Ken admitted to openly deceiving the British government over the now-successful Olympic bid for 2012. He claimed he didn't care for sport. It was a ruse to trick the government into spending billions to renovate London's East End — an act of deceit he's very proud of. But it makes his protestations over claims no one trusts him seem like the boy who cried urban fox.
Boris has proved very Internet-friendly, as befits a figure of fun. From an acoustic parody of Obama Girl, the YouTube hit "I Think I Fancy You Boris", to the odd attack site, comedy show appearances, children's TV parodies, dream diaries and German tackling, he does seem an amorphous nexus of creative energies.
But he does play into Ken's last-minute advertising lurch. "Don't Vote For a Joke" scream the new posters – "Imagine Boris dealing with London's 40 billion transport budget. Suddenly he's not so funny."
There are already reports of senior Conservative members discussing how to deal with a rogue gaffe-prone Boris if he wins, with further allegations that he will surround himself with shadowy stooges to do the real work and is only using the Mayor of London as a stepping stone to becoming Prime Minister of Great Britain.
Ken hasn't got Madonna's vote. But in an increasingly cynical London, that very fact might win him thousands more. Ken's banking on that cynicism to get Londoners to vote for the devil they know, and not for a guy with a silly haircut.
Next on Indecision Internationale –the results for an election that most other American news sources will lump with the soccer scores.
Tags: Boris Johnson, Indecision Internationale, Ken Livingstone
Tired of American politics? Then why not look overseas and take solace that it's not quite as insane as the London Mayoral elections taking place on Thursday? Some limey named Rich Johnston keeps holding our hand through it all:
Brian Paddick, an ex-police commissioner, is the main third party candidate standing for London Mayor. He was once going to be the Conservative Party candidate, until he changed his mind.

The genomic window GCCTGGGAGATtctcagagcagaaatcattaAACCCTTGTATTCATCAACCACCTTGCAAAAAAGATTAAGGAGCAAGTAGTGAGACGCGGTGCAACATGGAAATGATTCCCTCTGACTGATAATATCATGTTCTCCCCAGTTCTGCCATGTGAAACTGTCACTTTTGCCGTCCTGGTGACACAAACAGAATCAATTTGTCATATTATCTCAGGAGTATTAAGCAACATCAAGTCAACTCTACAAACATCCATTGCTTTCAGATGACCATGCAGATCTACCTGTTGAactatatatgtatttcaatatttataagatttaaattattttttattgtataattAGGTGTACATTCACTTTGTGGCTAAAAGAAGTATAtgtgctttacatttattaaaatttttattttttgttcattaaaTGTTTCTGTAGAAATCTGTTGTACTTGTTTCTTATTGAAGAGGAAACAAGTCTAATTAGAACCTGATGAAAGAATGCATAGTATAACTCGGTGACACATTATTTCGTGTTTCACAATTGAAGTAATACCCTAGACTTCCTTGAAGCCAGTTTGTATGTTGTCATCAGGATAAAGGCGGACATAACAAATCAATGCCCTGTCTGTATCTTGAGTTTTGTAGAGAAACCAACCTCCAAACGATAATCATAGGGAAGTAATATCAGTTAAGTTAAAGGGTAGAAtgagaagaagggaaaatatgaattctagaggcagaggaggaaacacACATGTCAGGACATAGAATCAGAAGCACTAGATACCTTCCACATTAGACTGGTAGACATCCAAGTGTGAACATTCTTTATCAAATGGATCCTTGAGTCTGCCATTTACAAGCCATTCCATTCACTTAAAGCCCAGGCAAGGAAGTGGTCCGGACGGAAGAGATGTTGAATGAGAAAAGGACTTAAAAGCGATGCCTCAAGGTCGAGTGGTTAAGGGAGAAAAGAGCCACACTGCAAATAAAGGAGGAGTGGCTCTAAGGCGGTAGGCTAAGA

That he is a practising homosexual subject to domestic abuse has hardly had any play, even amongst the most conservative of media. Compared to Ken Livingstone's five children from three women, or Boris Johnson's high profile affairs and abortions, Brian's long-term monogamous relationship seems the most respectable. Although he was married to a lady in the eighties, like so many politicians, he flip-flopped.
Even Brian's drugs policy, where he instructed his officers not to make arrests for cannabis possession (think The Wire's "Hamsterdam" spread out across a London borough), was respected by much of the media.
The problem with Brian is that while he's certainly a figure of authority, he's seen as an uninspiring candidate. His policies have no bite; they seem mundane, more managerial than inspirational.
So he's been going on the offensive of late, trying to at least persuade people that he might have an actual personality. He's just called Ken Livingstone a "nasty little man" and of Boris, said, "I wouldn't trust him to run anything for me." For Brian, these are strong words.
But unlike other major British elections, the London Mayor uses the "Alternative Vote" system, where voters have a first and second choice. When Brian is eliminated (and he will be), his voters' second choices will go to Boris or Ken. If Brian says which of the two candidates he supports more, he could swing the result.
Except right now, he isn't saying.
So while Ken and Boris and slamming the hell out of each other, even when Brian attacks them, they turn the other cheek and are, well, remarkably nice to him. And not just in case Brian gets some old friends to throw them down the stairs.
In the next installment of Indecision Internationale, it's Election Day in London!
Tags: Boris Johnson, Indecision Internationale, Ken Livingstone, London